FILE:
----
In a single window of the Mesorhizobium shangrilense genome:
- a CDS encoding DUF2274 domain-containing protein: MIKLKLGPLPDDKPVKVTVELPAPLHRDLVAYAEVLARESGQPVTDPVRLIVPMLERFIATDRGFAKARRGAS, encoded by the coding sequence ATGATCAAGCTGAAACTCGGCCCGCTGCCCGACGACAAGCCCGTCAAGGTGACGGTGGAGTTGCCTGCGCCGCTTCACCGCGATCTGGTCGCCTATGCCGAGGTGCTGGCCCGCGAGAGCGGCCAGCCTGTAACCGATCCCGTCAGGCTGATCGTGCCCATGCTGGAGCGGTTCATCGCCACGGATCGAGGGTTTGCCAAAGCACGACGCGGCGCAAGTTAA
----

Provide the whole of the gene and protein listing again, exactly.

In a single window of the Mesorhizobium shangrilense genome:
- a CDS encoding DUF2274 domain-containing protein: MIKLKLGPLPDDKPVKVTVELPAPLHRDLVAYAEVLARESGQPVTDPVRLIVPMLERFIATDRGFAKARRGAS, encoded by the coding sequence ATGATCAAGCTGAAACTCGGCCCGCTGCCCGACGACAAGCCCGTCAAGGTGACGGTGGAGTTGCCTGCGCCGCTTCACCGCGATCTGGTCGCCTATGCCGAGGTGCTGGCCCGCGAGAGCGGCCAGCCTGTAACCGATCCCGTCAGGCTGATCGTGCCCATGCTGGAGCGGTTCATCGCCACGGATCGAGGGTTTGCCAAAGCACGACGCGGCGCAAGTTAA